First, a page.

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Did Republican Chief Strategist Actually Believe Voters Liked Mitt Romney?

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Mitt Romney

I'm not sure how I missed this incredible gem, but if you want to understand why the Republicans lost the election this year, look no further than Stuart Steven's astonishing article in The Washington Post last week. In probably the best example of the fantasy thinking that has plagued the Republican Party Stevens argues that contrary to popular opinion, voters actually really liked Romney, and by some creative number analysis, he really beat Obama when it came to the votes of true Americans. Here he is on Romney's shining personality:

I appreciate that Mitt Romney was never a favorite of D.C.’s Green Room crowd or, frankly, of many politicians. That’s why, a year ago, so few of those people thought he would win the nomination... Nobody liked Romney except voters.

This is despite Romney having the lowest personal approval ratings for a presumptive presidential nominee dating back to 1948. Steven's also argued that although Romney lost, he actually beat Obama because he got more votes from the middle classes:

Let’s remember that any party that captures the majority of the middle class must be doing something right. When Mitt Romney stood on stage with President Obama, it wasn’t about television ads or whiz-bang turnout technologies, it was about fundamental Republican ideas vs. fundamental Democratic ideas. It was about lower taxes or higher taxes, less government or more government, more freedom or less freedom. And Republican ideals — Mitt Romney — carried the day.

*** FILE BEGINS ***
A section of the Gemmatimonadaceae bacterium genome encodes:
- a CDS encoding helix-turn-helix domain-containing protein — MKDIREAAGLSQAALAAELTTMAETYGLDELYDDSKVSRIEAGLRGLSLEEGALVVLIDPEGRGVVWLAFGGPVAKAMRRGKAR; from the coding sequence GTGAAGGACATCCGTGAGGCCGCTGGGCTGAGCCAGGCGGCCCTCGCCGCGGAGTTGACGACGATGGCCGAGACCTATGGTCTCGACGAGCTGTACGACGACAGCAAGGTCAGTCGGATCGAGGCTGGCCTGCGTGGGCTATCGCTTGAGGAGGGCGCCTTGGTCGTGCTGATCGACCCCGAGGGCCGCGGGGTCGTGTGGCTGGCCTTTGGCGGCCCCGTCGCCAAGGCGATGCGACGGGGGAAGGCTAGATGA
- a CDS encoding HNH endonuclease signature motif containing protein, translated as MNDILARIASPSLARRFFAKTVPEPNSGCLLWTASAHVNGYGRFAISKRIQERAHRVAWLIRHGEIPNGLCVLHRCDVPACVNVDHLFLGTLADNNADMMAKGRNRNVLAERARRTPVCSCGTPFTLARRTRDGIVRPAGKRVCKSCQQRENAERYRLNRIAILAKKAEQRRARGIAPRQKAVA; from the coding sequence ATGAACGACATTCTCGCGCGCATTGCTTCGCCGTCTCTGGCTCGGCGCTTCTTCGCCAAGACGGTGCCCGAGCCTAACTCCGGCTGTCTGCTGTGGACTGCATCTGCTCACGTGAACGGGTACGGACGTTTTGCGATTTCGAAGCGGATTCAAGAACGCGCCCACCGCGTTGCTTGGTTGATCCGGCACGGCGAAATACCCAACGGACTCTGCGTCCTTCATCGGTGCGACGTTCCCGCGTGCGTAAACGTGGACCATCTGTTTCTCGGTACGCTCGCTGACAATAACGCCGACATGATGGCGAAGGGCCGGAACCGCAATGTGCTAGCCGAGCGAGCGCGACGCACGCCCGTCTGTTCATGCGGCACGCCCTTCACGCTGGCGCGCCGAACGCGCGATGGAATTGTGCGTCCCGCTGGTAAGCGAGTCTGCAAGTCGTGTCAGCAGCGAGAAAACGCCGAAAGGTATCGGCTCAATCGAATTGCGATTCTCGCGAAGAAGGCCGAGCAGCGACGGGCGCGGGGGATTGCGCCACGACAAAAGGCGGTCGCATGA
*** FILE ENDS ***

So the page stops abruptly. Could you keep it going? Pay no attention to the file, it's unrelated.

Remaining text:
That is of course because poor Americans don't actually count as voters - a point made clear by Romney in his 47% speech to a room full of rich people.

Interestingly, Stevens also thinks that the campaign Romney ran should serve as a template for the future as Obama only won because he had the charisma and money to get minorities to vote:

There was a time not so long ago when the problems of the Democratic Party revolved around being too liberal and too dependent on minorities. Obama turned those problems into advantages and rode that strategy to victory. But he was a charismatic African American president with a billion dollars, no primary and media that often felt morally conflicted about being critical. How easy is that to replicate?

In reality, Obama won because campaign strategist David Axelrod insisted on fighting an extremely smart campaign that focused on key battle grounds to take the electoral college. Yes, Obama's appeal to minorities was an important factor, but most importantly, his re-election team understood that the Republicans were woefully unprepared on the ground in key states and ran sophisticated operations to drive the vote out and smash Romney with negative ads.

Republicans lost because as one Romney aide discovered after listening to David Axelrod's postmortem of the debate at a Harvard conference last week, "We weren’t even running in the same race."

But if Republicans want to take Stevens' analysis of what happened, they should go right ahead. They just won't win any more elections going forward.

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